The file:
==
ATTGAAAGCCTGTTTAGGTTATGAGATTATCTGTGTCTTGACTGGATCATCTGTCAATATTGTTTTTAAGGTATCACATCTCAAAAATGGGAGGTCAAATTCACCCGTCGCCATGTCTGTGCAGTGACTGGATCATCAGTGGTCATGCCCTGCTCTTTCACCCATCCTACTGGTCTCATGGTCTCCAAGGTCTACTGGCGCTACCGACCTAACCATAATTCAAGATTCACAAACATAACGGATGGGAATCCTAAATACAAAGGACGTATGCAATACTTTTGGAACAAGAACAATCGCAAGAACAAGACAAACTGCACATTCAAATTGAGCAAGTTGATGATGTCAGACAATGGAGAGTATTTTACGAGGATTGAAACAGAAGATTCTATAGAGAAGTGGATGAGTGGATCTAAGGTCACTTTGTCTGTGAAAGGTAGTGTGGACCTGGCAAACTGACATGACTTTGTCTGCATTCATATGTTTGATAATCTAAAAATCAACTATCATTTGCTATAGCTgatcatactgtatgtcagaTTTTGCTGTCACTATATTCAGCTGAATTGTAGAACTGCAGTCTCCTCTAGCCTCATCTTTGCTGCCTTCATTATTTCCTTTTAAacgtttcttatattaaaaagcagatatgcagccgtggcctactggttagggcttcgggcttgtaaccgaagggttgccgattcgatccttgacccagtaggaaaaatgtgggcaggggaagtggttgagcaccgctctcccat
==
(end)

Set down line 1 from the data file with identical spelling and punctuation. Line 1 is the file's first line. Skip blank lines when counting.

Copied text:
ATTGAAAGCCTGTTTAGGTTATGAGATTATCTGTGTCTTGACTGGATCATCTGTCAATATTGTTTTTAAGGTATCACATCTCAAAAATGGGAGGTCAAATTCACCCGTCGCCATGTCTGTGCAGTGACTGGATCATCAGTGGTCATGCCCTGCTCTTTCACCCATCCTACTGGTCTCATGGTCTCCAAGGTCTACTGGCGCTACCGACCTAACCATAATTCAAGATTCACAAACATAACGGATGGGAATCCTAAATACAAAGGACGTATGCAATACTTTTGGAACAAGAACAATCGCAAGAACAAGACAAACTGCACATTCAAATTGAGCAAGTTGATGATGTCAGACAATGGAGAGTATTTTACGAGGATTGAAACAGAAGATTCTATAGAGAAGTGGATGAGTGGATCTAAGGTCACTTTGTCTGTGAAAGGTAGTGTGGACCTGGCAAACTGACATGACTTTGTCTGCATTCATATGTTTGATAATCTAAAAATCAACTATCATTTGCTATAGCTgatcatactgtatgtcagaTTTTGCTGTCACTATATTCAGCTGAATTGTAGAACTGCAGTCTCCTCTAGCCTCATCTTTGCTGCCTTCATTATTTCCTTTTAAacgtttcttatattaaaaagcagatatgcagccgtggcctactggttagggcttcgggcttgtaaccgaagggttgccgattcgatccttgacccagtaggaaaaatgtgggcaggggaagtggttgagcaccgctctcccat